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Things change so quickly. A few weeks ago Miss P had a birthday party, during which there was the opportunity for the kids to perform karaoke. All of the girls at the party suddenly became bashful and were too embarrassed to go to the front of the room and perform in front of their friends. All except two young ladies who seemed to revel in the spotlight. Mr. Man later noted that these two brave souls were both Iranian. Four weeks later both have been snatched from the spotlight. One, whose parent works for the Iranian embassy, is forced to attend a newly established Farsi school in the area, and the other, S, has returned to Iran.
S, like so many girls her age is a fan of High School Musical (her songs of choice for karaoke were from HSM), Hanna Montana and ice-skating. Both S and her sister took ice skating lessons with Miss P, while their mother, Marjan, rediscovered speed skating. Ice-skating was a childhood passion of Marjan’s, which she had to give up after the revolution in Iran, because there was no more ice.
As we watched the girls ice skating recently, Marjan expressed her dismay because S. had recently articulated her desire to become a competitive skater and that this dream would now be impossible to realize. Although I know from having an 8 year old that their career ambitions change by the hour and S had probably changed her mind several times before the end of that week, I understood that what Marjan was getting at went way beyond ice-skating. I understood that along with the ice-skating rinks, the revolution took away people’s choice and that Marjan was taking her daughters back to a place where they would no longer be able to choose.
Marjan tried to be strong for her daughters. Telling them the good things about their country. But as she talked, her voice is almost inaudible. You can see the water welling up in her eyes. As curious as I was about what their life will be like, I quickly changed the subject, letting her enjoy the few days of freedom she had left.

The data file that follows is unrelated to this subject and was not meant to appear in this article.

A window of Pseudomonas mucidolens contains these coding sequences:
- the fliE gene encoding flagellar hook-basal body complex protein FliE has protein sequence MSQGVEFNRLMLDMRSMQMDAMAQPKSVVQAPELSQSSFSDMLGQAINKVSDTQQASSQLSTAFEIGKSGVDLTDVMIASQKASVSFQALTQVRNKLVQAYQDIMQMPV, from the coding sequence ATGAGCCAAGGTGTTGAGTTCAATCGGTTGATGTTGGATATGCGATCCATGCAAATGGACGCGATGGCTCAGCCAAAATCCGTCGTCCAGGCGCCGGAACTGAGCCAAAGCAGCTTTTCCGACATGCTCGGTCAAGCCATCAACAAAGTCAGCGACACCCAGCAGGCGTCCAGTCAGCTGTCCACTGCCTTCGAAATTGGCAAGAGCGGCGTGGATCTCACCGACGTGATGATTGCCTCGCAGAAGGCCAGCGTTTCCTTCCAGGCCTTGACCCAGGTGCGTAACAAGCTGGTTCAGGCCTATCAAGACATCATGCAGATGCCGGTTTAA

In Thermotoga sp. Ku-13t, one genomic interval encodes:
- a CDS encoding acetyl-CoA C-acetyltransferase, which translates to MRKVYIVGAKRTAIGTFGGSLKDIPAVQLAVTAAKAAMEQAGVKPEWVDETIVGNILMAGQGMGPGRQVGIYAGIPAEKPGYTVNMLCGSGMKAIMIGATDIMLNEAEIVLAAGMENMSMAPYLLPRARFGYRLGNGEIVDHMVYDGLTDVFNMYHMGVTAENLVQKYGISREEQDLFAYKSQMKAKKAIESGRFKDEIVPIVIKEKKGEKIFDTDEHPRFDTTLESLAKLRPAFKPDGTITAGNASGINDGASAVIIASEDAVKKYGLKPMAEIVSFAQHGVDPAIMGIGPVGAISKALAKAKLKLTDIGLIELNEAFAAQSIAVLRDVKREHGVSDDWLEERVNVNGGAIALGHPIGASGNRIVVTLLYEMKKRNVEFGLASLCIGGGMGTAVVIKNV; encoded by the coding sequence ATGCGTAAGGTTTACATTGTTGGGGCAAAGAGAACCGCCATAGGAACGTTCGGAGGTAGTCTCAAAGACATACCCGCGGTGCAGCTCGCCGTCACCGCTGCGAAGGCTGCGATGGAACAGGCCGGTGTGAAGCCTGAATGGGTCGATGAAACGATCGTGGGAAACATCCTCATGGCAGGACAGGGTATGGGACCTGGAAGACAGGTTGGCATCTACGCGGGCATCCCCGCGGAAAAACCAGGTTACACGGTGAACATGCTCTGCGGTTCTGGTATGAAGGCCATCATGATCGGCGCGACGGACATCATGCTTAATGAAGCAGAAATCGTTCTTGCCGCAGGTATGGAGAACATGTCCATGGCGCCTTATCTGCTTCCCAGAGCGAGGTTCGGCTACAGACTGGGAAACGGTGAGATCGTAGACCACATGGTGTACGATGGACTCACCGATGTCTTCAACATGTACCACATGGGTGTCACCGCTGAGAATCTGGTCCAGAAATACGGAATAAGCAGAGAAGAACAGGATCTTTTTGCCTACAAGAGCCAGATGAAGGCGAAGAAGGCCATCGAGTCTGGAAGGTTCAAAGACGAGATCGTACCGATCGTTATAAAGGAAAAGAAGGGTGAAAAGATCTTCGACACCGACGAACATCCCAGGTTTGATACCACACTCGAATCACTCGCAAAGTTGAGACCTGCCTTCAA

I feel for Marjan. I wondered how do you go back to that? How do you take your children back to that? Your daughters? Knowing that a lot of the questions and concerns I had were based on misconceptions, I decided to sit down with Marjan over coffee to get a better understanding of things.
The first thing I wanted to know was how she really felt about leaving. Her response was that although she was sad that her children were losing so many opportunities, going back to Iran would give them a more realistic view of life. They will learn that life has challenges and that “you can’t always be up, sometimes you must be down”. They will learn that everything isn’t always just given to you, like it had been for them in the west, but that you have to work for opportunities.
Marjan still has dreams. She dreams of someday opening an ice rink in Iran. It would be open 6 days a week: 3 days for boys and 3 days for girls since there is no co-mingling of the sexes. But with little hope that things will change in her homeland during her lifetime, she dismisses this dream with a shrug of her shoulders saying, “an ice rink won’t change anything”. She also sees the hopelessness in Iranian youth and blames it for the rise in drug use among them.
I was also wanted to know Marjan’s thoughts on wearing a hajib since her scarf wearing habits were very liberal. While she wore a scarf more often then not, some of her hair was always visible. And while she only removed the scarf in private settings, like someone’s home for coffee or at a gathering of the class parents, there were usually men present to whom she was not related.
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Despite my ignorance about most things Muslim, I do know that the hair is supposed to be completely covered and that the only men who can see a woman with her head uncovered are close relatives. Marjan told me that she wore the scarf for the benefit of others. There were other Iranian families at the school who could make trouble for her husband in his job if she didn’t tow the line, so she wore the scarf in public.
She went on to say that she was comfortable with her relationship with God and didn’t feel that covering her head added to her piety. She further opined that Iranian Islam was “not real Islam. Islam never says you have to do something. It gives you a choice.” Upon her return to Iran she would have to don a hajib, and her daughters as well.
Marjan isn’t completely without hope for Iran. Before she left she told me she hopes that someday soon she will be able to see the Iran of her youth and that someday the world will be able to see this Iran as well.
I hope that for her as well.
Originally posted on the blog formerly known as Ms. Wooden Shoes*